Almost every day that summer, about the time the sun was sinking behind the tiled roof of our neighbour’s tall house and the cool shadows were creeping across our garden, we would gather in the big room opening on the porch. One at a time we came, each fresh from a hot. bath and clothed in the coolest of linen. Mother sat on her silk cushion, straight and dignified; but Sister, more informal, usually discarded a cushion, preferring, instead, the cool, clean mats. She was a beautiful woman. I can see her now, slipping quietly into her place, the suggestion of a wave in her shining widow-cut hair, and her sweet face seeming to be only waiting for an excuse to break into one of her gentle smiles. Between Sister and Mother were the children: Hanano’s fingers, always busy, shaping bits of gay silk into a set of bean-bags or cutting out a paper doll for Chiyo, who, gazing with loving admiration at her sister, sat with her own dear, lazy little hands folded on her lap.
This was our hour to spend in talking of the small happenings of the day: school successes and trials, incidents connected with home affairs and stray items of neighbourhood gossip. But almost inevitably the conversation would eventually drift into a channel that called forth from someone the familiar, “Oh, isn’t that interesting! Tell us about it!” or “Yes, I remember. Do tell that to the children.”
One afternoon Mother mentioned that the priest had called that day to make arrangements for a certain temple service called “For the Nameless” that was held by our family every year.
“Why is it called ‘For the Nameless’?” asked Hanano. “It has such a lonesome sound.”
“It is a sad story,” replied Mother. “A story that began almost three hundred years ago and has not yet ended.”
“How could Kikuno’s story have anything to do with the little room at the end of the hall?” I asked abruptly, my mind going back to the half-forgotten memory of a door that was never opened. “It didn’t happen in that house.”
“No; but the hall room was built right over the haunted spot,” replied Sister. “Is it true, Honourable Mother, that after the mansion was burned someone planted chrysanthemum in the garden, and soft, mysterious lights were seen floating among the flowers?”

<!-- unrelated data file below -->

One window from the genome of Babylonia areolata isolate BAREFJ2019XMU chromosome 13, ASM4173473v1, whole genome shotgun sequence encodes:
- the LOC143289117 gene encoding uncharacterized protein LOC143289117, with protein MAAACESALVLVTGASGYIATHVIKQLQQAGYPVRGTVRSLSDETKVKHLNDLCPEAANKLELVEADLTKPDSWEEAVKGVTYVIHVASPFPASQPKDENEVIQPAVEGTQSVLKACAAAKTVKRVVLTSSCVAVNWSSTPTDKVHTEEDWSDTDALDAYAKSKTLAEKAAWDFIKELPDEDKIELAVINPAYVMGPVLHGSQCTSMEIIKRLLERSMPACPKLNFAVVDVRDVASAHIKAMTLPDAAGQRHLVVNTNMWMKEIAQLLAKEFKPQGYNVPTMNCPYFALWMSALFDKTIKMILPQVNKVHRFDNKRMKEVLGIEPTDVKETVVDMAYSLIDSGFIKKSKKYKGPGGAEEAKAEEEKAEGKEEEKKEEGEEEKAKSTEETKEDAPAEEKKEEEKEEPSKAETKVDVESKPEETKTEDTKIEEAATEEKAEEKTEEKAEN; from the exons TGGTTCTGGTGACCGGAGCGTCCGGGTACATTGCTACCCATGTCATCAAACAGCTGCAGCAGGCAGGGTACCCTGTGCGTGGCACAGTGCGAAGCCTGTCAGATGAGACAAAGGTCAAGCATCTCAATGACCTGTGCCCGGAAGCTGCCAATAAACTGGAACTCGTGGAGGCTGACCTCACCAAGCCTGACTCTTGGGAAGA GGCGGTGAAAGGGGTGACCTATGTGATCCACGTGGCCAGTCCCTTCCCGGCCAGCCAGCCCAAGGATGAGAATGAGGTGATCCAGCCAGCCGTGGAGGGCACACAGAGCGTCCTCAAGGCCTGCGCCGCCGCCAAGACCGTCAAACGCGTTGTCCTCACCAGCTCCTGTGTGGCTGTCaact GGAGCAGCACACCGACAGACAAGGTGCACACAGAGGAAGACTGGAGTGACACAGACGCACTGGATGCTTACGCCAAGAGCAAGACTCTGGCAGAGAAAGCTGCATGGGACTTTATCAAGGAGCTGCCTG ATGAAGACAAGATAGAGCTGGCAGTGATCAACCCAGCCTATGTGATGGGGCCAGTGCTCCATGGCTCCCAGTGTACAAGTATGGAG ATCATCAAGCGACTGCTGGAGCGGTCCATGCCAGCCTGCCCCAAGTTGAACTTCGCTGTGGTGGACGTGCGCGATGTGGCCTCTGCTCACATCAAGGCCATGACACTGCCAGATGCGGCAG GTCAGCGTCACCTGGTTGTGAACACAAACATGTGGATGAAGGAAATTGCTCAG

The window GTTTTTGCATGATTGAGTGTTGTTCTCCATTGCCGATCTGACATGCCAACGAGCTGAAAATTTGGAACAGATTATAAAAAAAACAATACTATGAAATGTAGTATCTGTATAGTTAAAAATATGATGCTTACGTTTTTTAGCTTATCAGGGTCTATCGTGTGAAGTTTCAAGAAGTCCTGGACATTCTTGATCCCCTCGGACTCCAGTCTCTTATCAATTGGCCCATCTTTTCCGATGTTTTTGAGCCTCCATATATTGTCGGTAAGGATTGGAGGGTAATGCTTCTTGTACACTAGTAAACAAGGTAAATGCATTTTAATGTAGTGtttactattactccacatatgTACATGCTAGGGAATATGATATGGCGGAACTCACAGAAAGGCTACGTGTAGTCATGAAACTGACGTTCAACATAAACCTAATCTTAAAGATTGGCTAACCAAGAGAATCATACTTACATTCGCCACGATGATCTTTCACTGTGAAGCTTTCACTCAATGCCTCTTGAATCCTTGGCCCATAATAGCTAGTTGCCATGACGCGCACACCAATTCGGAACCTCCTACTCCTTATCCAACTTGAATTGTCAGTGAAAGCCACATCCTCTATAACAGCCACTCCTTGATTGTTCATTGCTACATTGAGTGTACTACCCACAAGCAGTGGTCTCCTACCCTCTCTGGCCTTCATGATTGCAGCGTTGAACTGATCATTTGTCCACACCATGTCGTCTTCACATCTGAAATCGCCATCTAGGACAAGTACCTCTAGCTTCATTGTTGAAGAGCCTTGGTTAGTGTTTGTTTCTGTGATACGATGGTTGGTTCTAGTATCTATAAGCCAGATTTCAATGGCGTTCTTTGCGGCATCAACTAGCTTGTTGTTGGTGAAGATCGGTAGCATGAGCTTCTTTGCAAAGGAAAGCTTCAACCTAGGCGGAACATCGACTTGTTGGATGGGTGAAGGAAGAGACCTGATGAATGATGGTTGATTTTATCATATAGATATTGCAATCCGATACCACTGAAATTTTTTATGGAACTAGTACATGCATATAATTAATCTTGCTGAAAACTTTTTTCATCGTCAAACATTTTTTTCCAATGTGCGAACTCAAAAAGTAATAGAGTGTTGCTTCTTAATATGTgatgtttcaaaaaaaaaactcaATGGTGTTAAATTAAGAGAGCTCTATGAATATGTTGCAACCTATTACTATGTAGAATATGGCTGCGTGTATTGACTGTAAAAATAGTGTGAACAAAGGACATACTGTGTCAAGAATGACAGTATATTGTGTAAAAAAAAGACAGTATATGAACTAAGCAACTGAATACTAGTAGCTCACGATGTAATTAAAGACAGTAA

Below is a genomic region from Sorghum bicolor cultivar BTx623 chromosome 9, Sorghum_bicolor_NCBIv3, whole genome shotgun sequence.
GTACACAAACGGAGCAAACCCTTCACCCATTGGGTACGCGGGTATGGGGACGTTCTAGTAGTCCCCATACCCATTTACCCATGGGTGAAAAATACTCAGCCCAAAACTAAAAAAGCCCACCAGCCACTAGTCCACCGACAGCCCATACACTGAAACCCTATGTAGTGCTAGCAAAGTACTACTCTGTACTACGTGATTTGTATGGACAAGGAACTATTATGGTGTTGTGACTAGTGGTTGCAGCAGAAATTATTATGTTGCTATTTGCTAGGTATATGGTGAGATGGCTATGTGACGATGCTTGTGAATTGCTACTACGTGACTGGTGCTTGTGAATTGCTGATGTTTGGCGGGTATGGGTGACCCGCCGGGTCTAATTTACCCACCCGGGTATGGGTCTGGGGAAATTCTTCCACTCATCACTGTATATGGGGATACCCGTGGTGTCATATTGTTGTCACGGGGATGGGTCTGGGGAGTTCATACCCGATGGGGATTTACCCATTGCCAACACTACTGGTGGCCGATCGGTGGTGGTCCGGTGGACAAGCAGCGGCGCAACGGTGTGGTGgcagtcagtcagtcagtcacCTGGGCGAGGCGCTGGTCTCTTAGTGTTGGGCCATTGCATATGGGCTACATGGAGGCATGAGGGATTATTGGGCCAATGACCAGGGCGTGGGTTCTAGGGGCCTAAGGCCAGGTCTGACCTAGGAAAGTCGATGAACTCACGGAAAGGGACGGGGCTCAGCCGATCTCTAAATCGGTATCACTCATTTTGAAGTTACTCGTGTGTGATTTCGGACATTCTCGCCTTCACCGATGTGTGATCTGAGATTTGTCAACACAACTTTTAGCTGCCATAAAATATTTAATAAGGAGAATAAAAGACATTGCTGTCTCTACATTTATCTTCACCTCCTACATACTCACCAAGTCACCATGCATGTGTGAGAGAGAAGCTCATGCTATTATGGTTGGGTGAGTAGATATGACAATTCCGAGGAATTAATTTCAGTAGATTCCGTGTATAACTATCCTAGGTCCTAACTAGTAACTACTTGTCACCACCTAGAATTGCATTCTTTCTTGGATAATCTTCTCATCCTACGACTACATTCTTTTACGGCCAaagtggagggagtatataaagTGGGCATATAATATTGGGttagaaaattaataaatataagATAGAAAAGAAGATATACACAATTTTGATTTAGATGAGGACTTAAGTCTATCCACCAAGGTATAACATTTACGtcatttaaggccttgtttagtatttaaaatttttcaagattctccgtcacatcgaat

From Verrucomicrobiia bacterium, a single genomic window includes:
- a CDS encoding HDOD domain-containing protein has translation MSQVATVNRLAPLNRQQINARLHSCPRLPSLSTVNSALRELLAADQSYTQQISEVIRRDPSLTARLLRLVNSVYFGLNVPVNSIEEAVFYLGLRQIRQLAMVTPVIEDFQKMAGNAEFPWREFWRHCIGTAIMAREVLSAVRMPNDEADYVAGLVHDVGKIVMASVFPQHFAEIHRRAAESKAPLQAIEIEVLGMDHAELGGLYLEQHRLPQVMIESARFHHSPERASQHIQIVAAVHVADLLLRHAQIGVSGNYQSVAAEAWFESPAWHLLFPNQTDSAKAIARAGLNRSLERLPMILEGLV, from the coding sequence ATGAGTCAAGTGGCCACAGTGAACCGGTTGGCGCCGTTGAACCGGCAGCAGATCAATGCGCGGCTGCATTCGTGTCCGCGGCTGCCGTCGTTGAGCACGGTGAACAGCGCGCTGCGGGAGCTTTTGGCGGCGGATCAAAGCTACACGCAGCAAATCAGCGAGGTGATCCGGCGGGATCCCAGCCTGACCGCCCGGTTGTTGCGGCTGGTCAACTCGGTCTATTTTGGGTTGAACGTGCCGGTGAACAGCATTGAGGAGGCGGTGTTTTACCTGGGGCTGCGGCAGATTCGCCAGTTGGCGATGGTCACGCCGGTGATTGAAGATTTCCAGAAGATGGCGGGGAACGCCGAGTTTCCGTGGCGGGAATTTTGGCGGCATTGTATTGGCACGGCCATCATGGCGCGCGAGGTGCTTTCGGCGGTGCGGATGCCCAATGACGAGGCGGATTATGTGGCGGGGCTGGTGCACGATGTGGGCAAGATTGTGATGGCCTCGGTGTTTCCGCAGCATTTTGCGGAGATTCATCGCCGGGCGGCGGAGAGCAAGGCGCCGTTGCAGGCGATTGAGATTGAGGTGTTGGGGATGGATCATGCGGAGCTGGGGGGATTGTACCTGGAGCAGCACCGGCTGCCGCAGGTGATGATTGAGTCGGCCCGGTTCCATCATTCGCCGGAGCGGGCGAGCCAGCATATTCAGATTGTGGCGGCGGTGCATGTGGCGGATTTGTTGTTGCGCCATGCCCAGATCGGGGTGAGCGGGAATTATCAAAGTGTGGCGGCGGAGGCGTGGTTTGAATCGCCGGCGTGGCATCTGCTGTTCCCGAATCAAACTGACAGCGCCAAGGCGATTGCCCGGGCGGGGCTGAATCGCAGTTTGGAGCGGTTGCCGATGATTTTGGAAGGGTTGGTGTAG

Hanano had dropped her sewing into her lap, and both children were gazing at Sister with eager, wide-open eyes.
“Your fate until dinner time is decided, Sister,” I laughed. “The children scent a story. Now you can tell them why you wouldn’t use the cushion decorated with chrysanthemums at the restaurant the other day.”
“I must seem foolish-minded to you, Etsu-bo, with your progressive ideas,” said Sister, with a half-ashamed smile, “but I have never outgrown the feeling that chrysanthemums are an omen of misfortune to our family.”
“I know,” I said, sympathetically. “I used to feel so, too. I didn’t really get over it until I went to America. The name Mary is as common there as Kiku is here, but I had associated it only with sacredness and dignity; for it is the holiest name for a woman in the world. Some people even pray to it. And when, one time, just after I went to America, I heard a shopwoman call roughly, ‘Mary, come here!’ and out ran a ragged child with a dirty face, I was astounded. And a neighbour of ours had an ignorant servant girl by that name. It was a shock at first; but I finally learned that association is a narrow thing. When we apply it broadly the original feeling does not fit.”
“People learn to forget when they travel,” said Sister quietly; “but as far back as I can remember, no chrysanthemum flower was ever brought into our house, no chrysanthemum decoration was ever used on our screens, our dishes, our dresses, or our fans; and, with all the pretty flower names in our family, that of Kiku—chrysanthemum—has never been borne by an Inagaki. Even a servant with that name was never allowed to work for us unless she was willing to be called something else while she lived in our house.”
“Why? Oh, do tell us about it!” pleaded both children.
So again I heard the story, familiar from childhood, but changing continually in its significance as I grew older, until it became fixed in my mind as the hero tale of a brave old samurai who represented the double virtue of a great and tender love combined with the hard, cold strength of loyalty to duty.
This ancestor of mine was lord of our family during the period when it was a government requirement that men of his class should have two handmaids. This was to guard against the possibility of there being no heir, that being an unspeakable calamity to people who believed that a childless family meant heavenly annihilation. Handmaids were always selected by the wife, from families of her own rank; and their position, although inferior in influence, was considered as honoured and lofty as that of the wife.
The second of my ancestor’s handmaids was named Kikuno. Her lord was old enough to be her father, but it must be true that he loved her, for our family records show that he loaded her relatives with gifts and with honours. Of course, we Japanese never say anything not nice about our ancestors, and it may be that family traditions are not always reliable, but they all praise this man, and I like to believe them true.
Every house of noble class, in those days, was divided into the home department, ruled by the mistress, where there were only women attendants, and the lord’s department, where every branch of work was done by men. For delicate and artistic duties, such as tea-serving and flower-arranging, graceful youths were chosen who dressed in gay garments with swinging sleeves like girls, and wore their hair in an artistic crown-queue with fluffy sides.